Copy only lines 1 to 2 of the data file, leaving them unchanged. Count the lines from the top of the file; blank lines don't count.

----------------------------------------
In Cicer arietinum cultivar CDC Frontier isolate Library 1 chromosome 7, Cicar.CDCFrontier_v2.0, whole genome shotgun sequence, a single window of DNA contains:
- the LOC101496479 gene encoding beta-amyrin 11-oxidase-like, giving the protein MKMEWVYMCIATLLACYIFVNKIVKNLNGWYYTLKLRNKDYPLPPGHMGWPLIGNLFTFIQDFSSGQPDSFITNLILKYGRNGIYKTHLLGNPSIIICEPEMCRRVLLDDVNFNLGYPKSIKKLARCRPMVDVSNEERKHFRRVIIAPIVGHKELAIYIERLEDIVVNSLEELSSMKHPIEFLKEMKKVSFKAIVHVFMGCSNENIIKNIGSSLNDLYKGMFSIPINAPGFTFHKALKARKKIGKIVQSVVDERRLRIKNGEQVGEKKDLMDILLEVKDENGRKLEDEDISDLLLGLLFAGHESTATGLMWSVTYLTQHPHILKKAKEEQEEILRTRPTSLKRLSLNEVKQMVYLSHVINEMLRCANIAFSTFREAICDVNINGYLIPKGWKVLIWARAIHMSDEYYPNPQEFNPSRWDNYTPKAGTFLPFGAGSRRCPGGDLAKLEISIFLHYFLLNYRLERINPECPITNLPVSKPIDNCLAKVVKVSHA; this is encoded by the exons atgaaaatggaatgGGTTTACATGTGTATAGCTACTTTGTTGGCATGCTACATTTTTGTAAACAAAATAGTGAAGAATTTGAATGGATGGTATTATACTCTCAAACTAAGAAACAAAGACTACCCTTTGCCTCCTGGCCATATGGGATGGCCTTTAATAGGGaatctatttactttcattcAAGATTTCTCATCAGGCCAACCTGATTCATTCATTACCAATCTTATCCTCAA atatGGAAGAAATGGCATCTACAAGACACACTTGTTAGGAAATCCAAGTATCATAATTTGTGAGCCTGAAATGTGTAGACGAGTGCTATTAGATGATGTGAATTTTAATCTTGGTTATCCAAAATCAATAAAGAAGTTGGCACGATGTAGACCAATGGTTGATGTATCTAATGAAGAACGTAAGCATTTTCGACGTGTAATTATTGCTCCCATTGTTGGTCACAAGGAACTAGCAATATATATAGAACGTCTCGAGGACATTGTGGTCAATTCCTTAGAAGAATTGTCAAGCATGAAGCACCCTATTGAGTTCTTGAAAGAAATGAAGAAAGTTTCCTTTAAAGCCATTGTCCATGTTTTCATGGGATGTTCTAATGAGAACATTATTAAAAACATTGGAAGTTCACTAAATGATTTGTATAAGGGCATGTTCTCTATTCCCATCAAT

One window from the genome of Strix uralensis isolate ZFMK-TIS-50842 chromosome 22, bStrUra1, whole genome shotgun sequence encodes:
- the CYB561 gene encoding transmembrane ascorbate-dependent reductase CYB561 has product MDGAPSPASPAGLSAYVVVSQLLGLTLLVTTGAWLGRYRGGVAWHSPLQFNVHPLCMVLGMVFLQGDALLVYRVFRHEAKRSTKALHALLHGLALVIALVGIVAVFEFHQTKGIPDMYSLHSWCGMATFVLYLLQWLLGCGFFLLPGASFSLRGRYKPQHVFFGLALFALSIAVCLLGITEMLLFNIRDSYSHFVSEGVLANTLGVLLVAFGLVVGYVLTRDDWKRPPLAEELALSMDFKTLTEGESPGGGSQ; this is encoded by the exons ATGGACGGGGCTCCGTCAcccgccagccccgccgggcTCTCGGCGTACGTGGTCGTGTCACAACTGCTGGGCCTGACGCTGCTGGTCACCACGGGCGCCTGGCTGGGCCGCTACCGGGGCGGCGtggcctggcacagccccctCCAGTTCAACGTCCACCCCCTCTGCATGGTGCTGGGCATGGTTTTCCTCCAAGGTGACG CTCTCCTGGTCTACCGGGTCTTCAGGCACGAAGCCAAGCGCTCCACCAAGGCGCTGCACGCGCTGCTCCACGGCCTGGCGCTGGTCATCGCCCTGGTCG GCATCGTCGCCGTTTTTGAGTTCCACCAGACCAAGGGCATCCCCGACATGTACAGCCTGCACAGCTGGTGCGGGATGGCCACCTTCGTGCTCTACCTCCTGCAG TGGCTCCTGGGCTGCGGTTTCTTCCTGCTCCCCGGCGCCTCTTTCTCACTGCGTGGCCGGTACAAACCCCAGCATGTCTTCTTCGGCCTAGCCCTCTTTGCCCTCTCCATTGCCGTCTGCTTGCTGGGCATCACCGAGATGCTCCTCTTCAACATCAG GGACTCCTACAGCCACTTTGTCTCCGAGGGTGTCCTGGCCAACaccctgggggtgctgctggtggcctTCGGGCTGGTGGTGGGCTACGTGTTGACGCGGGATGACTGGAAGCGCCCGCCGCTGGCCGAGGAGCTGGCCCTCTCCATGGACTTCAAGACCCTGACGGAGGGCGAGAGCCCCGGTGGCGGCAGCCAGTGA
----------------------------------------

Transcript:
In Cicer arietinum cultivar CDC Frontier isolate Library 1 chromosome 7, Cicar.CDCFrontier_v2.0, whole genome shotgun sequence, a single window of DNA contains:
- the LOC101496479 gene encoding beta-amyrin 11-oxidase-like, giving the protein MKMEWVYMCIATLLACYIFVNKIVKNLNGWYYTLKLRNKDYPLPPGHMGWPLIGNLFTFIQDFSSGQPDSFITNLILKYGRNGIYKTHLLGNPSIIICEPEMCRRVLLDDVNFNLGYPKSIKKLARCRPMVDVSNEERKHFRRVIIAPIVGHKELAIYIERLEDIVVNSLEELSSMKHPIEFLKEMKKVSFKAIVHVFMGCSNENIIKNIGSSLNDLYKGMFSIPINAPGFTFHKALKARKKIGKIVQSVVDERRLRIKNGEQVGEKKDLMDILLEVKDENGRKLEDEDISDLLLGLLFAGHESTATGLMWSVTYLTQHPHILKKAKEEQEEILRTRPTSLKRLSLNEVKQMVYLSHVINEMLRCANIAFSTFREAICDVNINGYLIPKGWKVLIWARAIHMSDEYYPNPQEFNPSRWDNYTPKAGTFLPFGAGSRRCPGGDLAKLEISIFLHYFLLNYRLERINPECPITNLPVSKPIDNCLAKVVKVSHA; this is encoded by the exons atgaaaatggaatgGGTTTACATGTGTATAGCTACTTTGTTGGCATGCTACATTTTTGTAAACAAAATAGTGAAGAATTTGAATGGATGGTATTATACTCTCAAACTAAGAAACAAAGACTACCCTTTGCCTCCTGGCCATATGGGATGGCCTTTAATAGGGaatctatttactttcattcAAGATTTCTCATCAGGCCAACCTGATTCATTCATTACCAATCTTATCCTCAA atatGGAAGAAATGGCATCTACAAGACACACTTGTTAGGAAATCCAAGTATCATAATTTGTGAGCCTGAAATGTGTAGACGAGTGCTATTAGATGATGTGAATTTTAATCTTGGTTATCCAAAATCAATAAAGAAGTTGGCACGATGTAGACCAATGGTTGATGTATCTAATGAAGAACGTAAGCATTTTCGACGTGTAATTATTGCTCCCATTGTTGGTCACAAGGAACTAGCAATATATATAGAACGTCTCGAGGACATTGTGGTCAATTCCTTAGAAGAATTGTCAAGCATGAAGCACCCTATTGAGTTCTTGAAAGAAATGAAGAAAGTTTCCTTTAAAGCCATTGTCCATGTTTTCATGGGATGTTCTAATGAGAACATTATTAAAAACATTGGAAGTTCACTAAATGATTTGTATAAGGGCATGTTCTCTATTCCCATCAAT